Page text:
Strangeland sounds like it’s actually a real city. Littered with undeniable soul, wildly diverse personalities, scenic bridges, and rambunctious tracks rumbling as if an actual freight train was racing on top of them – Tech N9ne’s fourth release of his “Collabos” series, Welcome To Strangeland, is more than just music. It’s tangible.

It’s impossible to not connect with Tech’s perspective, because his visceral commentary and bombastic array of styles and cadences are always rooted in the real. That’s been the case throughout his decade of underground dominance and absolutely lifts the best parts of WTS. An ingrained spirituality floats through “Unfair” (featuring Ces Cru & Krizz Kalliko), “Stars,” and “Slave” (with Krizz Kalliko and Kutt Calhoun) – sometimes reverential to a higher power; sometimes directly questioning it’s existence. “Now, I say God because I’m programmed / But I believe in none / I see no interventions and I see no Holy Sons,” croons ¡MAYDAY! on “The Noose,” a solemn ode to wounded soldiers. N9ne drops some of this project’s most reflective bars:

“Why we got it so good ‘cause it’s so rough / For the young soldiers who / Do exactly what they’re told to do / Damn / Do exactly what they’re told to do / Defend their country and uphold the crew / But give my one and only soul for you / That’s a helluva job description / I don’t know if my God’s with this one / But I guess it’s the laws of sick men / Send out youngin’s and they fall the victim / Of an evil clans plan / That’s why I be saying blamm! / ‘Cause on 9/11 I realized the fate is in another man’s hands.” 

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Where the Jomeezius The Genius-produced “Beautiful Music” somehow incites sympathy for a man struggling with too many women tossing panties his way, “Sad Circus” (featuring Brotha Lynch Hung) extends on that love lorn, tortured-artist motif without ever creeping towards conventional. N9ne transitions from deep to shallow, complex to comedic like few ever. But what else is expected from an emcee who improbably rhymes The Jetsons’ PG-rated ditty, “Eep Opp Ork Ah-Ah” with raunch like “…Then get horizontal and I’ma beat up your na-na” (as he does on the title track, “Welcome To Strangeland”)?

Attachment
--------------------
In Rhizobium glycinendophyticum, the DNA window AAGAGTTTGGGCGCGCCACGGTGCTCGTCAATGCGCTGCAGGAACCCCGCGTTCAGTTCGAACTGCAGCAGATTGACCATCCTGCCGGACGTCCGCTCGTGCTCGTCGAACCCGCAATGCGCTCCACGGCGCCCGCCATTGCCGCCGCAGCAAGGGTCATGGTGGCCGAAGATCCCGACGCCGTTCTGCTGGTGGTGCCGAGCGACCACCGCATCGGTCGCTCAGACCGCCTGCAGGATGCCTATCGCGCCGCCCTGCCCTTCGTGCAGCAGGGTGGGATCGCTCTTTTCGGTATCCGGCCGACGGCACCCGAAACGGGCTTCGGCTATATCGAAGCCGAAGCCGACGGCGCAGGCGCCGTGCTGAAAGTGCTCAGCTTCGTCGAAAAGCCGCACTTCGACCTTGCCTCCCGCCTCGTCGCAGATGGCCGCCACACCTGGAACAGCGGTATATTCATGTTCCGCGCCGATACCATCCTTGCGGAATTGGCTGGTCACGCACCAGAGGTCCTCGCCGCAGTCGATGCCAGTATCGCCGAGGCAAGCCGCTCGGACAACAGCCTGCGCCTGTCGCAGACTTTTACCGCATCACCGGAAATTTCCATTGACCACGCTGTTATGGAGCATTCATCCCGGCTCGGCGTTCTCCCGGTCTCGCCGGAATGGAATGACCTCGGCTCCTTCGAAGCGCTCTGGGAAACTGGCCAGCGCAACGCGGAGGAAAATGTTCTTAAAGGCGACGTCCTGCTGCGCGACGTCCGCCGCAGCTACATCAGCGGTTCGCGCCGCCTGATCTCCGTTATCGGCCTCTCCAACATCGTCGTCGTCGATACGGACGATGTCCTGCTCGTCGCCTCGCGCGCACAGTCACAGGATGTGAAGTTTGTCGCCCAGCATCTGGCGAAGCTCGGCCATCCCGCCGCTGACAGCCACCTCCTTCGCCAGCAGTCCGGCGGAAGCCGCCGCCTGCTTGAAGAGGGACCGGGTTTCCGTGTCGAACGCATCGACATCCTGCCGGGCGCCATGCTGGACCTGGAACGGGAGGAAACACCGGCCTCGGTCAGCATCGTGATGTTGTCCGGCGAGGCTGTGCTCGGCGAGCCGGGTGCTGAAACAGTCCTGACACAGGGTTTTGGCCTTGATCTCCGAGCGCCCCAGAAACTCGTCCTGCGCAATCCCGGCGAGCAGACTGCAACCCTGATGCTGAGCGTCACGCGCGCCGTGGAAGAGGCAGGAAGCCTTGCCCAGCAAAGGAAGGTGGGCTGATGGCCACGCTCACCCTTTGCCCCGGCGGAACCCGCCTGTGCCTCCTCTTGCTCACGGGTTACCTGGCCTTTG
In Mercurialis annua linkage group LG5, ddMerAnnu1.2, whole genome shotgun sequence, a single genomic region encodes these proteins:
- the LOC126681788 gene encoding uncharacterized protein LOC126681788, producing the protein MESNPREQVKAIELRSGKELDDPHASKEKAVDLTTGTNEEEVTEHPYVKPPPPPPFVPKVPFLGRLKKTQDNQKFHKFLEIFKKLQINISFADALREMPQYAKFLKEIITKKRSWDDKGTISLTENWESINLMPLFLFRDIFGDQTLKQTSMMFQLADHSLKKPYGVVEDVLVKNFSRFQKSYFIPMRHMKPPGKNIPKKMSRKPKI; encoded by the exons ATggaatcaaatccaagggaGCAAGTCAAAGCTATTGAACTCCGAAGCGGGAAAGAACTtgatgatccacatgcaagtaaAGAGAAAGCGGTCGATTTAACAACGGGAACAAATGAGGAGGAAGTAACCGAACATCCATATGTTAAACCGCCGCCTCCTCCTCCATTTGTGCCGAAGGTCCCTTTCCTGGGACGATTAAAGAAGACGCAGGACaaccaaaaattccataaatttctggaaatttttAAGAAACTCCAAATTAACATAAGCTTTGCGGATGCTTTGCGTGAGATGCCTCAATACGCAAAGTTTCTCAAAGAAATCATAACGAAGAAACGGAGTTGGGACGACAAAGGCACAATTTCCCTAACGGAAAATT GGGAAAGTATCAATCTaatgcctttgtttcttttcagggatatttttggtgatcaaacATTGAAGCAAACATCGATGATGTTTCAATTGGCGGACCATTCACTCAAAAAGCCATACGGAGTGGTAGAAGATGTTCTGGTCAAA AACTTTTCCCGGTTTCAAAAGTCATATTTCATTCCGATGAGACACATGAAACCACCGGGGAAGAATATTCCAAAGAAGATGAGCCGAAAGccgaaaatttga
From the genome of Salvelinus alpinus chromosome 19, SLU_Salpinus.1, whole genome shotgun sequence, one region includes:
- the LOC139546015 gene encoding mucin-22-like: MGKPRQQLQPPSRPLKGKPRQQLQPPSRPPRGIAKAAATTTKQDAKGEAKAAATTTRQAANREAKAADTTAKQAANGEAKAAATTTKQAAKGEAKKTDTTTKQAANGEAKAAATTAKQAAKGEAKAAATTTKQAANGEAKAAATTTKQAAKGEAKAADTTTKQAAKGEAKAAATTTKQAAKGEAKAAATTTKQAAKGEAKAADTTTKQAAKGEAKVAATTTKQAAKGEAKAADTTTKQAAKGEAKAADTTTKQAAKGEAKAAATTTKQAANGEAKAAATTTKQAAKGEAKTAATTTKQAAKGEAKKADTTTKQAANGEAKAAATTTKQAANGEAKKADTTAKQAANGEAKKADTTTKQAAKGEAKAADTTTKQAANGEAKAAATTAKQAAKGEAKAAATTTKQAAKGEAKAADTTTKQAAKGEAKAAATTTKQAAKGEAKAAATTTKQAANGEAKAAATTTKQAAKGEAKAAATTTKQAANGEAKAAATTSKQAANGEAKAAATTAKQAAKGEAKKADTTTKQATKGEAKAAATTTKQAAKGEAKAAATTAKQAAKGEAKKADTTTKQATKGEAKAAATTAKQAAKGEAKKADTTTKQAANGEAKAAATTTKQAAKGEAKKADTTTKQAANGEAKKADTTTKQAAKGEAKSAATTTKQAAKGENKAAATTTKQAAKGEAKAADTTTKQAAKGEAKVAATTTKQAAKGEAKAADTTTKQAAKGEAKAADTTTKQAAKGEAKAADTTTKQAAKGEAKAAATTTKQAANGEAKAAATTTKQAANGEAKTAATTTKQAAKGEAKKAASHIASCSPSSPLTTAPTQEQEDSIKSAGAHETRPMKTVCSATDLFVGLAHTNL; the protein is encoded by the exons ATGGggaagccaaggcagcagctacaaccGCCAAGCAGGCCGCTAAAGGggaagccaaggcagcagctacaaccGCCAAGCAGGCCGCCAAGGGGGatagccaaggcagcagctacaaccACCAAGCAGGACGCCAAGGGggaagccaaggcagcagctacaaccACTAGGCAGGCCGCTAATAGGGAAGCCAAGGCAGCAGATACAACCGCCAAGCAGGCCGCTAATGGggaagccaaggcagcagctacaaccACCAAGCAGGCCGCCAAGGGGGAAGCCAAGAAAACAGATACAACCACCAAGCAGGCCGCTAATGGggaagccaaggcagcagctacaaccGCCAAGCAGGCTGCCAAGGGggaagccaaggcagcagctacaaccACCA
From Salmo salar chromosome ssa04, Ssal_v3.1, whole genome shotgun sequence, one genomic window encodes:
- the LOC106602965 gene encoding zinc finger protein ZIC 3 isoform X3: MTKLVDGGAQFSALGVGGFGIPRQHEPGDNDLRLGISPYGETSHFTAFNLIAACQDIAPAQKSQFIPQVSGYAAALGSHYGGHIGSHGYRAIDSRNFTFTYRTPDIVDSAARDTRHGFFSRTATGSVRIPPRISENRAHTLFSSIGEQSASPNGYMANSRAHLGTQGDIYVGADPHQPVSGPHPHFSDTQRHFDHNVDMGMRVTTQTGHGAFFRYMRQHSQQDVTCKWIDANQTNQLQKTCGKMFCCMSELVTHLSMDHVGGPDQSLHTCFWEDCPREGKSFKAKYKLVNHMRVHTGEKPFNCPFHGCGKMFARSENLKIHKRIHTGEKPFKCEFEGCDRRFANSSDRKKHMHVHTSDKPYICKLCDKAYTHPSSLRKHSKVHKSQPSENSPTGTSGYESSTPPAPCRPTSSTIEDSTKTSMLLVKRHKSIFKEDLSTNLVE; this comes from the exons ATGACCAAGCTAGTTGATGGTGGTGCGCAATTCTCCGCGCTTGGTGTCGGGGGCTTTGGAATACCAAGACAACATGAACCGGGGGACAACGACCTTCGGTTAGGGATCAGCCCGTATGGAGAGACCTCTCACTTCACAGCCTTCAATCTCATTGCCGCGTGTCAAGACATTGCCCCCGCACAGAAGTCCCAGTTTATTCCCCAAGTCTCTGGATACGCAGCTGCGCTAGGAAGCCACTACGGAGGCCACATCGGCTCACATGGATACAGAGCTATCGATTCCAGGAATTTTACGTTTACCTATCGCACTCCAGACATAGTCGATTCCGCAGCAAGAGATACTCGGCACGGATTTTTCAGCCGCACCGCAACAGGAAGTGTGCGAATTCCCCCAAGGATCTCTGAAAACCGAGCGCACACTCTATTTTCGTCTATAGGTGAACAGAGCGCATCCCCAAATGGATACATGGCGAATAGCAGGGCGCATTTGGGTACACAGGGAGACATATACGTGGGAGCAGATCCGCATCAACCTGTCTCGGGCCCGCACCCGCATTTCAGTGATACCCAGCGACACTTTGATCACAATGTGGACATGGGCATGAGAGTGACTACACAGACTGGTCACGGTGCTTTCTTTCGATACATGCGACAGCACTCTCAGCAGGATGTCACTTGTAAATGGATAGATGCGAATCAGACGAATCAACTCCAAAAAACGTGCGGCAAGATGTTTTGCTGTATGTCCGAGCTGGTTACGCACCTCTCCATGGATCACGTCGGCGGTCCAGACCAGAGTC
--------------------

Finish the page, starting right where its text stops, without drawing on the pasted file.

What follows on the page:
What’s most appreciated about this “Collabo” album is that it doesn’t flow like stock collaborative releases. It doesn’t collapse under the weight of too many, poorly-utilized features. Jay Rock, Brotha Lynch Hung, ¡MAYDAY!, Krizz Kalliko and the rest of Strange Music’s talented roster are all deliberately placed and impossible to ignore, never detracting from WTS’s cohesiveness. Sure, “Bang Out” and “Won’t You Come Dirty” sit somewhere between filler and faulty, and “Kocky” sounds like a bootleg beat by Dre, but that’s chump change. At an hour in length, this LP still feels short – complete with enough side streets, segues and volcanoes in the distance that never detour from interesting. Welcome to Strangeland. Drive slow, homie.